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In Chapter 7 of The Great Gatsby, what ironic situation is occurring on the drive to town?

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ignorantsavage | Student, Grade 11 | eNotes Newbie

Posted February 24, 2008 at 10:38 AM via web

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In Chapter 7 of The Great Gatsby, what ironic situation is occurring on the drive to town?

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sullymonster | College Teacher | (Level 1) Educator Emeritus

Posted February 24, 2008 at 12:03 PM (Answer #1)

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On the drive into New York, Tom discovers that Myrtle is going to be moving away with her husband.  Ironically, Tom seems to be losing both his wife and his mistress in the same afternoon.  Also, the same thing is happening to both Tom and Wilson.  They both have discovered that their wives are leading secret lives.

While this turn of events is happening, a series of ironic misunderstandings are also happening.  Myrtle sees Jordan and assumes that she is Daisy.  George sees Gatsby's car and assumes that it is Tom's.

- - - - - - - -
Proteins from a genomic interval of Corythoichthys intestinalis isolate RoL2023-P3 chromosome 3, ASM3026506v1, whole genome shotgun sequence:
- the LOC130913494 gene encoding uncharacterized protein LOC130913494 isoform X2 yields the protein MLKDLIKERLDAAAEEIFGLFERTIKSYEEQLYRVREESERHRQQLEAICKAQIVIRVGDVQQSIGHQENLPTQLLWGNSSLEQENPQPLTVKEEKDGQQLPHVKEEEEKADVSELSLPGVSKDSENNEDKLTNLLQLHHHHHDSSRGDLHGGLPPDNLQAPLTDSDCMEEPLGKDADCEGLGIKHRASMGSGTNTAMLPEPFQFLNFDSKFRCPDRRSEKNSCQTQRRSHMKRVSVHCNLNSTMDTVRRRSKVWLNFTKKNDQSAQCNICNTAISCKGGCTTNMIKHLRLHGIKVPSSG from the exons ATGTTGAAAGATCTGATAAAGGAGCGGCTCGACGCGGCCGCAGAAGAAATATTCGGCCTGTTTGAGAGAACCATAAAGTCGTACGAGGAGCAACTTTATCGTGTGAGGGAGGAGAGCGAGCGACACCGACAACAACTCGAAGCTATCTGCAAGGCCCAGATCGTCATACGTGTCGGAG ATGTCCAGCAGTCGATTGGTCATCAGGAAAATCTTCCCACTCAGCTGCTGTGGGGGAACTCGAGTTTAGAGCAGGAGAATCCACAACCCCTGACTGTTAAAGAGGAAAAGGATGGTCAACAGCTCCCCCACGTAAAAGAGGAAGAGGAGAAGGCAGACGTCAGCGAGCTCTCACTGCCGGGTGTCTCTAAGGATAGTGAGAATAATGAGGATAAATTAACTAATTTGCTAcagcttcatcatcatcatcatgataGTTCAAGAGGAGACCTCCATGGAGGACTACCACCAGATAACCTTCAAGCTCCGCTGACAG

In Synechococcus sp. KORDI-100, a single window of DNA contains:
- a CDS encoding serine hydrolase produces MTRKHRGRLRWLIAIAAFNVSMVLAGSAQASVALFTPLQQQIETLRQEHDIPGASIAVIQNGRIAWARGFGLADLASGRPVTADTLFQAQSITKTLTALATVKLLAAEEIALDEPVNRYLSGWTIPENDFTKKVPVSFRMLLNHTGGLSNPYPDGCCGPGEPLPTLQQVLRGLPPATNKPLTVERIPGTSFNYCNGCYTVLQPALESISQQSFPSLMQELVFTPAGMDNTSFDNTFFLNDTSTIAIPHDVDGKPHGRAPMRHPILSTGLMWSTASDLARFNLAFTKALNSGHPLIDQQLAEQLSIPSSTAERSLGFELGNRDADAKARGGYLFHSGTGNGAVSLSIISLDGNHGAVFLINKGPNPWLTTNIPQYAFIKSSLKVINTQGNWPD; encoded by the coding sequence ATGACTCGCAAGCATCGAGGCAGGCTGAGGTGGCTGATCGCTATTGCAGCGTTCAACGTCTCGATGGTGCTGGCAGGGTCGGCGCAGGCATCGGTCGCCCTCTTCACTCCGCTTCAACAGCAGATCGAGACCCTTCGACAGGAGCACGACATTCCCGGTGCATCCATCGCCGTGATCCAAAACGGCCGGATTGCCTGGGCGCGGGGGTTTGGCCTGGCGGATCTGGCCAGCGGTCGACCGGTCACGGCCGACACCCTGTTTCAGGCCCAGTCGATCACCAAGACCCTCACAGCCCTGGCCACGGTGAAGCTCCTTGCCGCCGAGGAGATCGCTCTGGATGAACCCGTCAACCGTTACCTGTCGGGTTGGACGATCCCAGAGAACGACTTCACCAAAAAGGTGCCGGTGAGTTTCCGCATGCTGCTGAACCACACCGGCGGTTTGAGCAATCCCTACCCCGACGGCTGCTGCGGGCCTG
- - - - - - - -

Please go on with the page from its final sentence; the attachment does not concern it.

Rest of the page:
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thetall | (Level 3) Associate Educator

Posted March 26, 2015 at 1:41 PM (Answer #2)

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As they were about to leave there was an incident between Tom and Gatsby. Gatsby asked if they would all use his car but Tom suggests that he take Gatsby’s car into town while Gatsby follows in Tom’s car. Gatsby tries to object by asking if Tom’s car has enough gas and Tom responds,

“Plenty of gas,” as he looked at the gauge. “And if it runs out I can stop at a drug-store. You can buy anything at a drug-store nowadays.”

It is quite ironic that Tom decides to drive in Gatsby’s car when he knows that there is something going on between his wife and Gatsby—yet he allows Gatsby to drive off with Daisy in his car.

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